I grew up in Boulder as the Boulder-bred band Rose Hill Drive was establishing itself as a rock tour de force, and everyone loved them. Their shows were packed with kids from the local schools, and the question in anyone's mind wasn't if they would make it big, but when. Opening for The Who for string of dates in 2007, with just one album under the band's belt, seemed to solidify the group's seemingly inevitable rise to stardom. They were technical virtuosos with infused with the soul of rock ’n’ roll, and the band sold out shows like glitter at a Justin Beiber concert.
But something happened along the way. Success didn't come after two albums and years of relentless touring. The band took a "hiatus" and almost broke up. The tight-knit trio, which had formed when the members were in high school, added a bass player and became a two-guitar quartet. Success wasn't as easy now. Fox Theatre shows didn't sell out on a dime like they did in the past, and with its once-hardcore fan base growing up and leaving town, the band had to branch out to venues like the Bluebird Theater in Denver and the Belly Up in Aspen when it played shows in Colorado.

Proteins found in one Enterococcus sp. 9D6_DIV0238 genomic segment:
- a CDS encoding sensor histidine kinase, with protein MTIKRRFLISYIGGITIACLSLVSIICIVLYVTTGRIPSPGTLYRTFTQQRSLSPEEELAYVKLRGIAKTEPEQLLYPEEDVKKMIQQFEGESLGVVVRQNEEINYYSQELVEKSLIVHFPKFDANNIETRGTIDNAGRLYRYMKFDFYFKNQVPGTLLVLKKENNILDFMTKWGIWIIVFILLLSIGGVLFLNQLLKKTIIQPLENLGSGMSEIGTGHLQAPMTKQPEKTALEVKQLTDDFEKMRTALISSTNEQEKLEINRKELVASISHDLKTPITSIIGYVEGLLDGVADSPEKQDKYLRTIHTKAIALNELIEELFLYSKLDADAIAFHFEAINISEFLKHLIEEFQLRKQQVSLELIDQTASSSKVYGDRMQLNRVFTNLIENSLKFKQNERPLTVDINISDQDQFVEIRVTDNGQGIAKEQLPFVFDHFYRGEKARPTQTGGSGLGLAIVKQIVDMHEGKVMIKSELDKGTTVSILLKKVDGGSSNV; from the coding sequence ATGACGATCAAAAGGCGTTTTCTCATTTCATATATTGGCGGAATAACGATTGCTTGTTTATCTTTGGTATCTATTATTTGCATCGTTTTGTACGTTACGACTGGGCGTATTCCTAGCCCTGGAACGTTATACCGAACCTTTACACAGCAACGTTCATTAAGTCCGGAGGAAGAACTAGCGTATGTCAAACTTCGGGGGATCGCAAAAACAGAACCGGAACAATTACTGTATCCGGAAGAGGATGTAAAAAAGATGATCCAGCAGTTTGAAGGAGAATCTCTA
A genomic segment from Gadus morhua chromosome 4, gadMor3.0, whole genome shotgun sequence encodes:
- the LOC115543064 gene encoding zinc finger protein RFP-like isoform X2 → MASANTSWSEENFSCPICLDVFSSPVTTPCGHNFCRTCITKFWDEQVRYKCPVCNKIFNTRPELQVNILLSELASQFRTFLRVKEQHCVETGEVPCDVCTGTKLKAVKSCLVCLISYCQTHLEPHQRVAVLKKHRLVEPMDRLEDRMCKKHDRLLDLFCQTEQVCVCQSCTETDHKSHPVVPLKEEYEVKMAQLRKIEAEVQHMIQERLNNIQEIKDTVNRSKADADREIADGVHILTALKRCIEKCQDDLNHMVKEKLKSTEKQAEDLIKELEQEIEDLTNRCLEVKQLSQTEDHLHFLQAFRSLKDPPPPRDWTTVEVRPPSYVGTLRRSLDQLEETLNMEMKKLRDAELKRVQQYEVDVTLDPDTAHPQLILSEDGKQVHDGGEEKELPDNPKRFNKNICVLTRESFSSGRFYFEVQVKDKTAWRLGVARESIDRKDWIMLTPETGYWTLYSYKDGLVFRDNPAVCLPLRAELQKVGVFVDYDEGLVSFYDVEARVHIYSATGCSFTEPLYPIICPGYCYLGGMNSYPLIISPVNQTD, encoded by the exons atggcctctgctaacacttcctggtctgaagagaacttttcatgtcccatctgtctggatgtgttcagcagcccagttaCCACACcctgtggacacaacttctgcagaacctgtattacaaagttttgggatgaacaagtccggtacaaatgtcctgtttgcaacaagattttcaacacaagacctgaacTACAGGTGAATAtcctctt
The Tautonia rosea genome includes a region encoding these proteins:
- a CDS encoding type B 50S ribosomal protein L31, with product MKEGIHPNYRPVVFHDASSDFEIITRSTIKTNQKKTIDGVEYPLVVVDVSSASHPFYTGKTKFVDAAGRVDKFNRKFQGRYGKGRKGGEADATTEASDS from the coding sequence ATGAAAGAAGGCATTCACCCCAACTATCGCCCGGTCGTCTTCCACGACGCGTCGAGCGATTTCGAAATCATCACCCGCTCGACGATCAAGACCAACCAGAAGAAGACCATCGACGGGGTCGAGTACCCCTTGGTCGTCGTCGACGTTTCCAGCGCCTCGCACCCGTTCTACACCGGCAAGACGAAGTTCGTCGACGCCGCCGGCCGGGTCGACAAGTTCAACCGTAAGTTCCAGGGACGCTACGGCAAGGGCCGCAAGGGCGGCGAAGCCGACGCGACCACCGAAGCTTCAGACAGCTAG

Now the band, teaming up with a company called Chair 11 Productions (is it "chair e11even"? I don't know), has made an honest and compelling short documentary called "17 Minutes on the Road" about where they are in their career.
"I thought that we were going to be the biggest thing ever and people had to realize it. And it's just not like that," says Daniel Sproul, in a backstage interview that kicks off the documentary. "I don't think that realization would have been easy when I was 18."
It's a profound thing to admit, and it's at the core of the progression of Rose Hill's career. They started fast and slowed down suddenly, and the g-forces from that transition surely caused some of the friction that led them to take a 17-month hiatus after their second album fizzled. Now they seem to have accepted where they are, and they make jokes about playing gigs in a Mexican restaurant and playing shows with zero women in attendance. Rose Hill Drive's story is a cautionary tale about trying to make it as a band. You might have all the talent in the world — and Rose Hill certainly has talent to spare — but that's no guarantee you'll be able to make even a modest living off it.